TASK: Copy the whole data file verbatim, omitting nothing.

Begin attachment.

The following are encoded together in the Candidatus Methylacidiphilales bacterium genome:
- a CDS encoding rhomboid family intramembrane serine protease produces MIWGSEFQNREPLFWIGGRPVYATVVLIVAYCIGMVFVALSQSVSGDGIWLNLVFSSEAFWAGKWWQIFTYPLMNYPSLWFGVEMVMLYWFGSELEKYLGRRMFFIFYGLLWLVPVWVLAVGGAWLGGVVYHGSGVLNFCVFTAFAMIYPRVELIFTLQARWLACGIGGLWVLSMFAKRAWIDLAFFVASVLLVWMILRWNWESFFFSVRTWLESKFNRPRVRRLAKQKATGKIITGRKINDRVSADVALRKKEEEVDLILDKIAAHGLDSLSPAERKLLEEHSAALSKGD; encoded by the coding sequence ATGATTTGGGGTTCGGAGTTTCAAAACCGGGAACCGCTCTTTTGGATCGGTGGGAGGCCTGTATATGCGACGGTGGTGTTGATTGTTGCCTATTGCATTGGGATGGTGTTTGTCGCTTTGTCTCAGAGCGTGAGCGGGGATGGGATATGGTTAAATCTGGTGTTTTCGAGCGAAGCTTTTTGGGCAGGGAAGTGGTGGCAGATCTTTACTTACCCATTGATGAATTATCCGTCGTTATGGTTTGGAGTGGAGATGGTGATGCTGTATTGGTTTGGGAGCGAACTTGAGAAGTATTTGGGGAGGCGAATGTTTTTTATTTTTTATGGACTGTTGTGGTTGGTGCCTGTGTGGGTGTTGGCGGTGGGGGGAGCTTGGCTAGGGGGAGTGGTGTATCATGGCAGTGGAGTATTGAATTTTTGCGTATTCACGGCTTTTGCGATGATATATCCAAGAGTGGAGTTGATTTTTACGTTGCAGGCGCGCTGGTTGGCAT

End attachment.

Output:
The following are encoded together in the Candidatus Methylacidiphilales bacterium genome:
- a CDS encoding rhomboid family intramembrane serine protease produces MIWGSEFQNREPLFWIGGRPVYATVVLIVAYCIGMVFVALSQSVSGDGIWLNLVFSSEAFWAGKWWQIFTYPLMNYPSLWFGVEMVMLYWFGSELEKYLGRRMFFIFYGLLWLVPVWVLAVGGAWLGGVVYHGSGVLNFCVFTAFAMIYPRVELIFTLQARWLACGIGGLWVLSMFAKRAWIDLAFFVASVLLVWMILRWNWESFFFSVRTWLESKFNRPRVRRLAKQKATGKIITGRKINDRVSADVALRKKEEEVDLILDKIAAHGLDSLSPAERKLLEEHSAALSKGD; encoded by the coding sequence ATGATTTGGGGTTCGGAGTTTCAAAACCGGGAACCGCTCTTTTGGATCGGTGGGAGGCCTGTATATGCGACGGTGGTGTTGATTGTTGCCTATTGCATTGGGATGGTGTTTGTCGCTTTGTCTCAGAGCGTGAGCGGGGATGGGATATGGTTAAATCTGGTGTTTTCGAGCGAAGCTTTTTGGGCAGGGAAGTGGTGGCAGATCTTTACTTACCCATTGATGAATTATCCGTCGTTATGGTTTGGAGTGGAGATGGTGATGCTGTATTGGTTTGGGAGCGAACTTGAGAAGTATTTGGGGAGGCGAATGTTTTTTATTTTTTATGGACTGTTGTGGTTGGTGCCTGTGTGGGTGTTGGCGGTGGGGGGAGCTTGGCTAGGGGGAGTGGTGTATCATGGCAGTGGAGTATTGAATTTTTGCGTATTCACGGCTTTTGCGATGATATATCCAAGAGTGGAGTTGATTTTTACGTTGCAGGCGCGCTGGTTGGCAT